Last week, I mentioned the framework of “One Welfare” that has been used to link the interconnected concepts of human and animal well-being within the ecology and societal contexts we share on this Earth. I generally find this to be a workable model for discussion, one that safely incorporates disparate groups under one large umbrella, and am cautiously optimistic that it will provide some success. I never seem to go past a level of guardedness when I talk about these issues because the train goes off the rails so often when it comes to animal welfare, or even human or societal welfare for that matter, but particularly when all of them are placed into the same arena, where they must, of necessity, often compete. Are we to assume we are all given an equal “voice” (particularly since animals cannot articulate theirs)?

And that IS the caution. It is well and good to speak of the strong relationship that welfare of animals shares with human flourishing; cruelty to animals and wanton misuse of the resources they provide damage our culture and our souls. My cardiologist friend and Trinity bioethics alumnus, Dr. Jay Hollman, has committed a lot of thought to (and written on) the impact on the general overall and (specifically) cardiovascular health of human beings, as well as the environment and climate, that comes from our consumption of meat. Our excesses don’t just negatively impact the welfare of animals and the planet but our own as well. But what can we do, in a tangible way, to change that? Are we to become vegetarians or vegans? A look at a great number of people in the world, who I consider to be excellent stewards of the livestock resources that the Lord provides, doesn’t seem to suggest that this is the only “moral” answer, and it certainly won’t convince the meat-hungry developing world to change their collective mind. Animals provide much of our food and clothing and our companionship and pleasure and (in times past) our transportation. We have vested interests in keeping them in good condition and spirits; our welfare really DOES depend upon theirs.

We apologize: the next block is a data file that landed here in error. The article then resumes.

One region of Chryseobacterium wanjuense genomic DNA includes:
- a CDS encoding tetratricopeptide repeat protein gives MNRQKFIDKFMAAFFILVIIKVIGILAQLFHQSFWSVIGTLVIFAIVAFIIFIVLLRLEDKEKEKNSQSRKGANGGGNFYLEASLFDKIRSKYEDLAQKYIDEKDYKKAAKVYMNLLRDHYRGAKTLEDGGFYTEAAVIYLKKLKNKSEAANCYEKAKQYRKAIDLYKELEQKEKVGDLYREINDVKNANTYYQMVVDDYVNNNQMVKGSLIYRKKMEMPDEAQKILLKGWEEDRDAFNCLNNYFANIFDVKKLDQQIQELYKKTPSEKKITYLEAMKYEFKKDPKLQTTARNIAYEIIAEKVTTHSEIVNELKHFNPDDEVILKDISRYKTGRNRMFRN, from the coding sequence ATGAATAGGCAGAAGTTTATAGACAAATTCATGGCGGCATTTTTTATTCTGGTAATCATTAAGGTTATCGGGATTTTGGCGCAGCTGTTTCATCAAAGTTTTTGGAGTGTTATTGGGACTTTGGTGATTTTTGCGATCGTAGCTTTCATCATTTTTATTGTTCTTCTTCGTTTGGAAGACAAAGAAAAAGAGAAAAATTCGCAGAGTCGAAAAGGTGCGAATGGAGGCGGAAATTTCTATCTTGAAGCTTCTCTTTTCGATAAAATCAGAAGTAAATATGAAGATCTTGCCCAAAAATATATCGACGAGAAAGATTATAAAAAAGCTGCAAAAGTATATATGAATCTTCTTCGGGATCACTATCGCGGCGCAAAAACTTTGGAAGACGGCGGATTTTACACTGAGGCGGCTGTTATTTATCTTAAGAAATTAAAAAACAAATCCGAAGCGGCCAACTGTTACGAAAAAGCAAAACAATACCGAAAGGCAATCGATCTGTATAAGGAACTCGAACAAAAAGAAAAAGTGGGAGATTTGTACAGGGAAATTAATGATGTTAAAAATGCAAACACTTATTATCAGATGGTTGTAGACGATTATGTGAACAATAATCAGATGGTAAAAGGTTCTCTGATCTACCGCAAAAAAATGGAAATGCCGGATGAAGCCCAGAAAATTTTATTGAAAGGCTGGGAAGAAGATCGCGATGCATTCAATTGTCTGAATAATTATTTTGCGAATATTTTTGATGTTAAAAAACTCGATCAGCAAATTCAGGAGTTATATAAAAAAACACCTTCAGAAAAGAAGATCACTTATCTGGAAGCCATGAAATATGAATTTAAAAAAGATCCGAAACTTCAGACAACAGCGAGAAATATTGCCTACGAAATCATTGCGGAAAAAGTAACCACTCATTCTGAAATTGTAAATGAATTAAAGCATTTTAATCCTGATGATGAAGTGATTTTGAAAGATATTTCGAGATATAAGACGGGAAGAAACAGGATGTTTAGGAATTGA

But sometimes there seems no way to make “One Welfare” possible. I remember a story (based on a real account) in a Vilhelm Moberg novel of Swedish immigrants that spoke of a father and daughter caught in a sudden Minnesota snowstorm as they traveled with their ox. Faced with death from hypothermia, the father slaughtered the ox, and the humans huddled within the warm carcass of the animal that had served them so fully over its life—and beyond, and they survived. Human welfare trumped that of the animal, and most would feel that the choice to kill the animal was an ethical one. But there was a winner and a loser, and human beings were the winners.

Dallas Willard, in the modern classic “Spirit of the Disciplines”, places the position of human beings into proper context. He describes the “nature of our conscious life that separates us from other creatures.” In the Genesis account of the appearance of human beings:
“…our creation process is strikingly different from all that preceded…Humans are made to govern—to rule over the zoological realm as God rules over all things. The imago Dei, the likeness to God, consists, accordingly, of all those powers and activities required for fulfilling this job description, this rule to which we were appointed. And of course it includes the very rule itself.”
Yes we are indeed rulers, and rulers always hold sway when interests are in conflict. But Willard goes on to say:
“But in light of the immensity of the task, God also gave humankind another very important ability—the ability to live in right relationships to God and to other human beings. Only in those relationships, in the communication needed to keep those relationships healthy and thriving, could everything be found that was required to succeed at the work assigned.
It is still true today that the greatest and most admirable power of humans over animals is not found in those who slaughter or abuse them, but in those who can govern their behavior by speaking to them—by communicating with them…Anyone with a gun can blow the head off a cobra, but to charm it into quiescence with a flute is quite another thing.”